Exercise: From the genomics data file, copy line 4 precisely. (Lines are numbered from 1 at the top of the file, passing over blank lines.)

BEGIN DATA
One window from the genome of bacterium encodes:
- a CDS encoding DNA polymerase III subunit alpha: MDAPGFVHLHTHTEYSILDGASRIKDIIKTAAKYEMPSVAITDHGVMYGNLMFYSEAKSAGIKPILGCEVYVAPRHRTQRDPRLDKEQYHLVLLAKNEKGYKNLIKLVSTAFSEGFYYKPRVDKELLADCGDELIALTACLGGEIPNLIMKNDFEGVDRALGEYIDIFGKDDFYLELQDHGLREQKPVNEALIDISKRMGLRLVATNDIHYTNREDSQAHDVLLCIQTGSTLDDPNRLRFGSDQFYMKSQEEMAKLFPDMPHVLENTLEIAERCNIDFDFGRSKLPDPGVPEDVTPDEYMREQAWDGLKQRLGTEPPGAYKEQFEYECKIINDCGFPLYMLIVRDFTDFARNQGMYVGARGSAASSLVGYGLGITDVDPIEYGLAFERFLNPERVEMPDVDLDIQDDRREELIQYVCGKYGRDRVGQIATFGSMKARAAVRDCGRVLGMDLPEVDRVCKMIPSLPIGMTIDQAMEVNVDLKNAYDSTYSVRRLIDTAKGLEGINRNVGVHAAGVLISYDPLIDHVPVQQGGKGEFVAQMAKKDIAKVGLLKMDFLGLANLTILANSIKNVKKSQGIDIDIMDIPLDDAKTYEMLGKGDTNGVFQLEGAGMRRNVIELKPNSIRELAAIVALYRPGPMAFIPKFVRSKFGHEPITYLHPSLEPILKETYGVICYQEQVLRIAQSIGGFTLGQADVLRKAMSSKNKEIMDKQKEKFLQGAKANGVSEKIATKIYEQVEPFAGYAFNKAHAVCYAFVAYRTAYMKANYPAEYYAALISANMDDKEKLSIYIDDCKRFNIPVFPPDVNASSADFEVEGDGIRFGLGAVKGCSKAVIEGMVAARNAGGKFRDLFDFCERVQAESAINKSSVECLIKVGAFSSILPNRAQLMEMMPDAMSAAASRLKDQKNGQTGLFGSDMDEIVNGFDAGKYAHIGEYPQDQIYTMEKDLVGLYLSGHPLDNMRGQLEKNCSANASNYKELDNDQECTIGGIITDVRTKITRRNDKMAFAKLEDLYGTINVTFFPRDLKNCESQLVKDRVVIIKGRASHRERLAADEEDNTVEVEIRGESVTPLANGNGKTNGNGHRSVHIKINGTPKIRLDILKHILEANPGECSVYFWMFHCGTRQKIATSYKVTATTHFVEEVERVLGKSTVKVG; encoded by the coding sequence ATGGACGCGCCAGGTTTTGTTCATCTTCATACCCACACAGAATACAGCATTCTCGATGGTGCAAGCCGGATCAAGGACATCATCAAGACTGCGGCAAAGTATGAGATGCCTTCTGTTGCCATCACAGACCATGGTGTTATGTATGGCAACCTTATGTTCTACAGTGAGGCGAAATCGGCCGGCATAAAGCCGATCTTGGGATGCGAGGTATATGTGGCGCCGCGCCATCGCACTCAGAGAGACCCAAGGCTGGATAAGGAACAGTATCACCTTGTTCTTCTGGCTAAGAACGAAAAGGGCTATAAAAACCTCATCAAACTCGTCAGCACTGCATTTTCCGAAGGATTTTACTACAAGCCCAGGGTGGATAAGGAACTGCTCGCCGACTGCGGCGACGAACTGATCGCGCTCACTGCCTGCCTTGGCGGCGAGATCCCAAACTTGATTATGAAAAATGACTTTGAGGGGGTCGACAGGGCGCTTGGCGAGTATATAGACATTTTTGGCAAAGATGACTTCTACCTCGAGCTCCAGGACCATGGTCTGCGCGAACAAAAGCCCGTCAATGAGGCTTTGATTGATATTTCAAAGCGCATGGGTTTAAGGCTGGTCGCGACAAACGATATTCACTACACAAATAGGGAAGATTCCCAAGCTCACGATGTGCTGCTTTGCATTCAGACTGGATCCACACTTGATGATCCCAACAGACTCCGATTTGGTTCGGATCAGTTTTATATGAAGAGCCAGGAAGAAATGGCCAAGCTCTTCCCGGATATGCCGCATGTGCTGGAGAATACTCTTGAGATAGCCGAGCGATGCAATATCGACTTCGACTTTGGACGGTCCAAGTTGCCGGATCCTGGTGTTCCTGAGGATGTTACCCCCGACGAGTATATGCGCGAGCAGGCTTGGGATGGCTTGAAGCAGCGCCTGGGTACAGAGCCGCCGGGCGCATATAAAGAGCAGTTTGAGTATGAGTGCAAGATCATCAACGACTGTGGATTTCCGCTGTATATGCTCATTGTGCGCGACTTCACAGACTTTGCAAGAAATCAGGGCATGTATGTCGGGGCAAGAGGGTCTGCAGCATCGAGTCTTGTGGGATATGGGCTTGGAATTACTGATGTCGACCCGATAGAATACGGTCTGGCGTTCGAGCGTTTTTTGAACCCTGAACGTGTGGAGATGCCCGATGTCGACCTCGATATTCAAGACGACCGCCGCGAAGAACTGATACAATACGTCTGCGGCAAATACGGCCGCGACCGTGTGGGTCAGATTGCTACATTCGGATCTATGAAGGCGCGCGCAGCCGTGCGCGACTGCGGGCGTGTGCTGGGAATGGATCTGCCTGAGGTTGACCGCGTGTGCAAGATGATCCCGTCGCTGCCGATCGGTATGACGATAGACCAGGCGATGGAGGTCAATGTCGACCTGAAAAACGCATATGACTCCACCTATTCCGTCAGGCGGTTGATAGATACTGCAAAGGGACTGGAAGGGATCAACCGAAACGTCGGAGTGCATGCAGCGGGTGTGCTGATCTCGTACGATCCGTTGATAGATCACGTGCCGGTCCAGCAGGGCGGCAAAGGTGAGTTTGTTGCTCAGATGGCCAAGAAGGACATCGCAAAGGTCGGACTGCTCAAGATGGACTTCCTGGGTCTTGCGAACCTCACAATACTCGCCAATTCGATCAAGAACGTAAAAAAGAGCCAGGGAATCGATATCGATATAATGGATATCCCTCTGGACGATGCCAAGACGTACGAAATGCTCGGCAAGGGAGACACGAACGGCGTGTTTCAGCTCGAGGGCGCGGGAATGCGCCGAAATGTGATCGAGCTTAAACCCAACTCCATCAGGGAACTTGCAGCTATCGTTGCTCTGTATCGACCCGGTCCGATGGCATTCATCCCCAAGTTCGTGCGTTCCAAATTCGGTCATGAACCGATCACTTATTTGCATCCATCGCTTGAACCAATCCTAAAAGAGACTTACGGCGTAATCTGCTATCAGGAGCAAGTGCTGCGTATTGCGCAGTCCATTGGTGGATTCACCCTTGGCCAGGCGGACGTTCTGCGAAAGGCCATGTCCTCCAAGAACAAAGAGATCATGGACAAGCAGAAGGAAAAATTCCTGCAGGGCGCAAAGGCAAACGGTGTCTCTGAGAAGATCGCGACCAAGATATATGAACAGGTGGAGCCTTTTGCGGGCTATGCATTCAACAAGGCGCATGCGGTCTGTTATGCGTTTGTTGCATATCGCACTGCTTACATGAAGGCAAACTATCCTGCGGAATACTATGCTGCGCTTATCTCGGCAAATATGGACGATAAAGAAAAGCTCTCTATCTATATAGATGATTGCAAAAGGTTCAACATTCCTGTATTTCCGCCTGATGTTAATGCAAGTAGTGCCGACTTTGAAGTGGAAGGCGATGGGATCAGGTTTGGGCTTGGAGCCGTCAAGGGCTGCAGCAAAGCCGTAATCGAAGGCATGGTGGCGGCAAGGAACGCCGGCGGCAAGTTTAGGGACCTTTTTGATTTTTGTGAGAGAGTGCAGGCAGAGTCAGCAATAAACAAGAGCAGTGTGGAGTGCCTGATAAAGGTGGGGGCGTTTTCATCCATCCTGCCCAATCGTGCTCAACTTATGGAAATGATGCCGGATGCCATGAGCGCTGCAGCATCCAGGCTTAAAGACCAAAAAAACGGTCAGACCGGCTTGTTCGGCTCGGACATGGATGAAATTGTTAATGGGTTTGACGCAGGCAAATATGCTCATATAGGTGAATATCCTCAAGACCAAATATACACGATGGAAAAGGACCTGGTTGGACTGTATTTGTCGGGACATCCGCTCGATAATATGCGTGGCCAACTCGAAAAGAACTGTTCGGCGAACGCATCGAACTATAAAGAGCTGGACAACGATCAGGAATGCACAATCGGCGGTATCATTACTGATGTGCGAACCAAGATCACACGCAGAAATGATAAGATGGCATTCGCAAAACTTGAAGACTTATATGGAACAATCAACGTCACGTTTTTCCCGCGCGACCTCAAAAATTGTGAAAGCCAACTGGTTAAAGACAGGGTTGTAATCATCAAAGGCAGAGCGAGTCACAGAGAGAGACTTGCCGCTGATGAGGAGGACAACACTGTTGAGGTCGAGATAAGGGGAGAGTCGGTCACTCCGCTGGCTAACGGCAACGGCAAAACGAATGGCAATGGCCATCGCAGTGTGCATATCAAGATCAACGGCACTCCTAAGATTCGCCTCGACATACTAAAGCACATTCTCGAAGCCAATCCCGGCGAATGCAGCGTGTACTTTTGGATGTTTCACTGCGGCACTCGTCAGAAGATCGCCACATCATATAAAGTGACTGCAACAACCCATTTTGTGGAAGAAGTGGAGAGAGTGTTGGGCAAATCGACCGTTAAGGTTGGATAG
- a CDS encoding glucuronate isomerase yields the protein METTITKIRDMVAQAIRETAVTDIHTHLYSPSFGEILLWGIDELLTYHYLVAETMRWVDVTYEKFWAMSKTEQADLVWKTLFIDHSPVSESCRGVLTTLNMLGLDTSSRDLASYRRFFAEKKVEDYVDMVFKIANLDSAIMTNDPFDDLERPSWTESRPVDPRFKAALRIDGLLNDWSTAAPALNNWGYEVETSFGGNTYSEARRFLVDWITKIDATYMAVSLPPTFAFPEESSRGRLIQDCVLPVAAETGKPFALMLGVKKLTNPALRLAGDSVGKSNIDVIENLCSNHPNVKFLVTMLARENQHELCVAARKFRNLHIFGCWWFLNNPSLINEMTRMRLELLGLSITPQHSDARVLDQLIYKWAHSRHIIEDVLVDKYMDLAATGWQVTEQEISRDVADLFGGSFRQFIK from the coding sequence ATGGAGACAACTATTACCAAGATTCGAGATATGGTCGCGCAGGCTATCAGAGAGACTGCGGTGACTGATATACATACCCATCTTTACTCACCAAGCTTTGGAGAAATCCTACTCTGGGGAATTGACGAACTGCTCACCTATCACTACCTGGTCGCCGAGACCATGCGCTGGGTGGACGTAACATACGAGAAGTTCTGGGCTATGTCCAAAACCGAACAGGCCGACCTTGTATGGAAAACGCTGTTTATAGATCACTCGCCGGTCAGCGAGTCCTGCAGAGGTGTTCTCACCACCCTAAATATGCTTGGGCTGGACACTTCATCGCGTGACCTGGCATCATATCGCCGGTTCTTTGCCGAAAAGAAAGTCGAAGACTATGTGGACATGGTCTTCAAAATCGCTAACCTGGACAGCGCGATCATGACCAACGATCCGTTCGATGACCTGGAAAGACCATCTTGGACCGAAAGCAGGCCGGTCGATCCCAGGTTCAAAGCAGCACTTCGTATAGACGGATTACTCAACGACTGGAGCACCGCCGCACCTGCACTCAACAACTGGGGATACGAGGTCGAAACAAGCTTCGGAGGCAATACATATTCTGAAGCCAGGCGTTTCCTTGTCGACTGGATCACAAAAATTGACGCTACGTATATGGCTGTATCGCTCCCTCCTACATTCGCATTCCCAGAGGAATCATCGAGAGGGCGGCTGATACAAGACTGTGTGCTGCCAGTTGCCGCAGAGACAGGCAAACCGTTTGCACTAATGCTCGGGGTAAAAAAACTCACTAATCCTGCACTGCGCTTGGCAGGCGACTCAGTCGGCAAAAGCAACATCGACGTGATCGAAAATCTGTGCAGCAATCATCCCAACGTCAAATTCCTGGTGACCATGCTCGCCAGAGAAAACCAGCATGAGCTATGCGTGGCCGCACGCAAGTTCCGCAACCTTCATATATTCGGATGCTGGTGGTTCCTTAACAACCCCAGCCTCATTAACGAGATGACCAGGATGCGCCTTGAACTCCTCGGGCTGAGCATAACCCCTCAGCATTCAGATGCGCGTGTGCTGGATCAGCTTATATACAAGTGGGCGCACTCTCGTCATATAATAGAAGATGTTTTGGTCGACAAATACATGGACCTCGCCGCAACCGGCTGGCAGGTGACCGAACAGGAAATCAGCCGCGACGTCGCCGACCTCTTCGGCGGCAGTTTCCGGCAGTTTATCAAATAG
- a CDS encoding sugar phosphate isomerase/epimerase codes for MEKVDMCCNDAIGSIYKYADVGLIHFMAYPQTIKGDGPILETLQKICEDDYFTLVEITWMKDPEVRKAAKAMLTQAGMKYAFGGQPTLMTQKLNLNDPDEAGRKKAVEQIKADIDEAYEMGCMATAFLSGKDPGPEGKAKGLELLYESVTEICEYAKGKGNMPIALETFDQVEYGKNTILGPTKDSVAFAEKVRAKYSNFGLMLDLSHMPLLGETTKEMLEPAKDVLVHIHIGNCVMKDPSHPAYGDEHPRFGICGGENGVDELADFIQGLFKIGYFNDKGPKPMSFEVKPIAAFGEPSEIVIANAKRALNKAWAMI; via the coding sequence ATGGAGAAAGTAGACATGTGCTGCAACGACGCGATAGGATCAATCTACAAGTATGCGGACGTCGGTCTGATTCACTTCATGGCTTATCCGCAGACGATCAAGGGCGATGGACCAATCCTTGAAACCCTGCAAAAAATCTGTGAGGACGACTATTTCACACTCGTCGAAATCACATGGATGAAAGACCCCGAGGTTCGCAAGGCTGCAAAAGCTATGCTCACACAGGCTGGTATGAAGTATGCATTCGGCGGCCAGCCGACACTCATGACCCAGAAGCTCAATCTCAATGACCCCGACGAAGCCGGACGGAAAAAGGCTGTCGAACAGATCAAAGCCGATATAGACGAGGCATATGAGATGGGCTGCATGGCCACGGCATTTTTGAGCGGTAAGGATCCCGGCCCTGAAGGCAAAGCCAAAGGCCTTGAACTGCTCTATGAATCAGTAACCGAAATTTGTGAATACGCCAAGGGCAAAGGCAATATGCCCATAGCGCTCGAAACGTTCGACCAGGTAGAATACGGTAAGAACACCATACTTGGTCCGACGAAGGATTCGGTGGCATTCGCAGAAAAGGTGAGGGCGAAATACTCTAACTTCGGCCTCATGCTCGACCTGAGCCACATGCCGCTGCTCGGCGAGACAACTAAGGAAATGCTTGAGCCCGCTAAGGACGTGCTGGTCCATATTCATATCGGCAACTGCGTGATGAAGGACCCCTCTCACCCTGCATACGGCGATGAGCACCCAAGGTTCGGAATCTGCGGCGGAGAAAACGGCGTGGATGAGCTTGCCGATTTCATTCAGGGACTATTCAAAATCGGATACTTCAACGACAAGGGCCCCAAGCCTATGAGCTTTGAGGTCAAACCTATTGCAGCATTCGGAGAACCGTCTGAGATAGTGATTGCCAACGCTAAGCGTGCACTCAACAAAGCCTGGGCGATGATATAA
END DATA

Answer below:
- a CDS encoding sugar phosphate isomerase/epimerase codes for MEKVDMCCNDAIGSIYKYADVGLIHFMAYPQTIKGDGPILETLQKICEDDYFTLVEITWMKDPEVRKAAKAMLTQAGMKYAFGGQPTLMTQKLNLNDPDEAGRKKAVEQIKADIDEAYEMGCMATAFLSGKDPGPEGKAKGLELLYESVTEICEYAKGKGNMPIALETFDQVEYGKNTILGPTKDSVAFAEKVRAKYSNFGLMLDLSHMPLLGETTKEMLEPAKDVLVHIHIGNCVMKDPSHPAYGDEHPRFGICGGENGVDELADFIQGLFKIGYFNDKGPKPMSFEVKPIAAFGEPSEIVIANAKRALNKAWAMI; via the coding sequence ATGGAGAAAGTAGACATGTGCTGCAACGACGCGATAGGATCAATCTACAAGTATGCGGACGTCGGTCTGATTCACTTCATGGCTTATCCGCAGACGATCAAGGGCGATGGACCAATCCTTGAAACCCTGCAAAAAATCTGTGAGGACGACTATTTCACACTCGTCGAAATCACATGGATGAAAGACCCCGAGGTTCGCAAGGCTGCAAAAGCTATGCTCACACAGGCTGGTATGAAGTATGCATTCGGCGGCCAGCCGACACTCATGACCCAGAAGCTCAATCTCAATGACCCCGACGAAGCCGGACGGAAAAAGGCTGTCGAACAGATCAAAGCCGATATAGACGAGGCATATGAGATGGGCTGCATGGCCACGGCATTTTTGAGCGGTAAGGATCCCGGCCCTGAAGGCAAAGCCAAAGGCCTTGAACTGCTCTATGAATCAGTAACCGAAATTTGTGAATACGCCAAGGGCAAAGGCAATATGCCCATAGCGCTCGAAACGTTCGACCAGGTAGAATACGGTAAGAACACCATACTTGGTCCGACGAAGGATTCGGTGGCATTCGCAGAAAAGGTGAGGGCGAAATACTCTAACTTCGGCCTCATGCTCGACCTGAGCCACATGCCGCTGCTCGGCGAGACAACTAAGGAAATGCTTGAGCCCGCTAAGGACGTGCTGGTCCATATTCATATCGGCAACTGCGTGATGAAGGACCCCTCTCACCCTGCATACGGCGATGAGCACCCAAGGTTCGGAATCTGCGGCGGAGAAAACGGCGTGGATGAGCTTGCCGATTTCATTCAGGGACTATTCAAAATCGGATACTTCAACGACAAGGGCCCCAAGCCTATGAGCTTTGAGGTCAAACCTATTGCAGCATTCGGAGAACCGTCTGAGATAGTGATTGCCAACGCTAAGCGTGCACTCAACAAAGCCTGGGCGATGATATAA